I nod. If there’s one thing I’ve learned, it’s this: We all want everything to be okay. We don’t even wish so much for fantastic or marvelous or outstanding. We will happily settle for okay, because most of the time, okay is enough. 

But I did not, because on the first quarterly part, it disappointed me.  I am not telling that David Levithan is not a good writer. No. He has done so many books of his own and some are collaborations and they were good at his best especially The Lover’s Dictionary. But as I said, it has thwarted me. The first chapters deflower the beauty of the story has. The book borders on the preachy. The author has become more informative of how A feels, senses, sees, etc. I can tell that I have stopped reading it and read another. I went to my Goodreads shelves and tried to move Every Day from ‘current read’ to ‘unfinished’ but I gave it a chance. I read the reviews of the others and found there that some of them also dislike it because A was a mere parasite of his or her hosts. Besides all of the negatives I have scrolled, there is still light and that’s the positive outlook of others who do not want to embarrass Mr. David of his printed words. I gave myself a try to read it again but this time, skimming with the hankered paragraphs.

I want to ask Rhiannon what to do. But I can imagine what she’d say. Or maybe I’m just protecting my better self onto her. Because I know the answer: Self-preservation isn’t worth it if you can’t live with the self you’re preserving. 

I did not fail myself. I read the rest of the chapters whole afternoon until midnight. I am that eager to finish Every Day. The story was really great and also David did not fail me to fall in love with it. A was staggeringly in love with Rhiannon and will do everything he could to see her. Rhiannon was a bit off to me because she is just to martyr with Justin. If I were Rhiannon, I would not let him ruin my pretty face and delicate skin. *LOL.* Kidding.

I have learned a lesson on my reading habits because of this book and I want to thank David Levithan for making this magnificent piece of his imagination. The lesson I learned is that: be patient. Whatever books you read, you have to patiently read EVERY. SINGLE. WORD. Do not bring a story down. You also could lose a chance of living yourself into the book.

So I encourage you to read the book, guys! This is a worth reading. I gave it a review because I wanted to share what I have in mind with Every Day. Do you have something to share with? Share your thoughts below and I’ll be happy to reply every single comment!

Review: An Abundance of Katherines by John Green

Title: An Abundance of Katherines
Author: John Green
Publication: 2006 by Penguin Group USA
Format: eBook, 256 pages
Source: Bought from eBook seller on Instagram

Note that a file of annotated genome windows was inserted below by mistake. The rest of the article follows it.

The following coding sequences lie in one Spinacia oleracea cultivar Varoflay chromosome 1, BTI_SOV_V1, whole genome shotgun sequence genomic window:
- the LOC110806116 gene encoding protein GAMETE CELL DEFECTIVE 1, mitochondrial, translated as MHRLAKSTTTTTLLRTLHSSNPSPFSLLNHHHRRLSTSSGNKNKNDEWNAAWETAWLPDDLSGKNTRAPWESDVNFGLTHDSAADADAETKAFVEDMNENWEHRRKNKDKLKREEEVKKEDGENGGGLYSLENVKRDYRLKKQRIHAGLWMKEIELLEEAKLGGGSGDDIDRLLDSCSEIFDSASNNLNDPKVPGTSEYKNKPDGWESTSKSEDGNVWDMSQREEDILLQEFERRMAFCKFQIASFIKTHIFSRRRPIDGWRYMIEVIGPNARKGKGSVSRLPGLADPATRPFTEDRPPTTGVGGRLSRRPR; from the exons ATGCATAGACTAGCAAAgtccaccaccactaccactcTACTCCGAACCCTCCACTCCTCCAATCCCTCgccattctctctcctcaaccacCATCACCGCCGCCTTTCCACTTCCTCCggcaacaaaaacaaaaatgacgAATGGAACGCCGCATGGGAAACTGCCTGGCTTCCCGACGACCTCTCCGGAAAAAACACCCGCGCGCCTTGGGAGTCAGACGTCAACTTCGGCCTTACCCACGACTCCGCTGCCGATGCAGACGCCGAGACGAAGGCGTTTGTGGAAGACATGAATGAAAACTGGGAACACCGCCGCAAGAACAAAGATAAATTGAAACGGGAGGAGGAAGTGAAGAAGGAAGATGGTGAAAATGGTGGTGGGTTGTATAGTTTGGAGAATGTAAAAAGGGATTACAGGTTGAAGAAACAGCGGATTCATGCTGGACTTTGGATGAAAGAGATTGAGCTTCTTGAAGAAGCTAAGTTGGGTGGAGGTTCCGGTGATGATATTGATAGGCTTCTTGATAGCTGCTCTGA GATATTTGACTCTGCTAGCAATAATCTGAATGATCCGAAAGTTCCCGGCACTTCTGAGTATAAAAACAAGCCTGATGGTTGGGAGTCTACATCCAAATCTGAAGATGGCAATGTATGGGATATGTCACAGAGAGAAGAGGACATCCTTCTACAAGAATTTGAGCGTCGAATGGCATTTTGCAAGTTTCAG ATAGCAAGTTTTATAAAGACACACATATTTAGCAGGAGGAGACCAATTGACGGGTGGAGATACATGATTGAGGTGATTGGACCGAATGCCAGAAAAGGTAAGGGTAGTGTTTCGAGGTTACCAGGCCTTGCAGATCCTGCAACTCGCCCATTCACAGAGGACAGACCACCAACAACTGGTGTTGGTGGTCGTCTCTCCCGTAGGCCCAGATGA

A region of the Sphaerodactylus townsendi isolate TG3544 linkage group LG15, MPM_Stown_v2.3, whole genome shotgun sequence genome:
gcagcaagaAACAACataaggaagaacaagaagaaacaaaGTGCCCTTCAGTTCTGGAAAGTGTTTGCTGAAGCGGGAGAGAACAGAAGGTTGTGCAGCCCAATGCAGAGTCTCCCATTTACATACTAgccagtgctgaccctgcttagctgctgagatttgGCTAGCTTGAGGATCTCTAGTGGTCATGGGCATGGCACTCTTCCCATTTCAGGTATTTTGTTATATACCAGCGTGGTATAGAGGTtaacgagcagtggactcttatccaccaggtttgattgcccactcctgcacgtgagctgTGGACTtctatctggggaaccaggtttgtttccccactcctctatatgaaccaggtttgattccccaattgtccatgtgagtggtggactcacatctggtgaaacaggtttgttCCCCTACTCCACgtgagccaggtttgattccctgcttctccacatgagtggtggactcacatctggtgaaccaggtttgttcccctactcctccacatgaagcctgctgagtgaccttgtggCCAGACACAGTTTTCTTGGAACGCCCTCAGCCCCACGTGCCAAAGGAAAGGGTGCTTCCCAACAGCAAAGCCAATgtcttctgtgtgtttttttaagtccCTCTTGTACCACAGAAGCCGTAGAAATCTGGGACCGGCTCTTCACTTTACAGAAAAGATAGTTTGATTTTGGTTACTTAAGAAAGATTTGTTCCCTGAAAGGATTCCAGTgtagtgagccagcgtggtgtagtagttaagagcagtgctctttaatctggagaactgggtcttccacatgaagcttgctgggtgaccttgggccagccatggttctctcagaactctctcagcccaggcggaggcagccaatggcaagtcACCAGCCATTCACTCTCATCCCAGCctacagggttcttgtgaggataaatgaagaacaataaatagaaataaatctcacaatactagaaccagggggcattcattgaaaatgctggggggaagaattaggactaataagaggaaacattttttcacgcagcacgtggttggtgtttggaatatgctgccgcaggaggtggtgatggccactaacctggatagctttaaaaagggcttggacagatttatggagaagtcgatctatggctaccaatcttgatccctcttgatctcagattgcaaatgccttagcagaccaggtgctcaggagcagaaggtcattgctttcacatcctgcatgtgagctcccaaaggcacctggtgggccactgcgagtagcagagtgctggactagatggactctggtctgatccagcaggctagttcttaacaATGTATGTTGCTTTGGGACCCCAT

Genre: Young Adult
Goodreads / Amazon / The Book Depository

When it comes to relationships, Colin Singleton’s type is girls named Katherine. And when it comes to girls named Katherine, Colin is always getting dumped. Nineteen times, to be exact. On a road trip miles from home, this anagram-happy, washedup child prodigy has ten thousand dollars in his pocket, a bloodthirsty feral hog on his trail, and an overweight, Judge Judy–loving best friend riding shotgun—but no Katherines. Colin is on a mission to prove The Theorem of Underlying Katherine Predictability, which he hopes will predict the future of any relationship, avenge Dumpees everywhere, and finally win him the girl. Love, friendship, and a dead Austro-Hungarian archduke add up to surprising and heart-changing conclusions in this ingeniously layered comic novel about reinventing oneself.

My thoughts:

This has been published eight years ago and it's my first time to read it this summer with an eBook. The best with John Green is he never fails me to laugh with his words. This is the second book that I read from John Green's book. The first one was The Fault In Our Stars which I did not had a review on it because most people have read it. I am overflowed with the author's humor on this story. I can sense his a funny man.

Colin laughed, and Lindsey went on talking. "Getting people to like you is so easy, really. It's a wonder more people don't do it."
"It's not easy for me."

Colin, the main character, is somewhat have the aura I dislike with guys. He is into "mattering" himself with the Katherines that has been into his life. I bask the writings of John Green with Colin because I was like Colin in another way around.
"I don't think you can ever fill the empty space with the thing you lost. Like getting TOC to date you doesn't fix the Alpo event. I don't think your missing pieces ever fit inside you again once they go missing. Like Katherine. That's what I realized: if I did get her back somehow, she wouldn't fill the hole that losing her created."

But as the story goes, I am into Lindsey, which is I am slowly loving Colin out of Lindsey's character. Lindsey is the girl I am looking forward to have as a friend because she did not even care at all of having a boyfriend that cheats.

Hassan, who is the very best friend of Colin, is what you would love to have as a best friend, for real. He is real funny and as he call himself non-doer, but after all, he has still a downfall heart. People would really seek for a friend like Hassan because if you would stumble a fight with him, *singing* you've got a friend.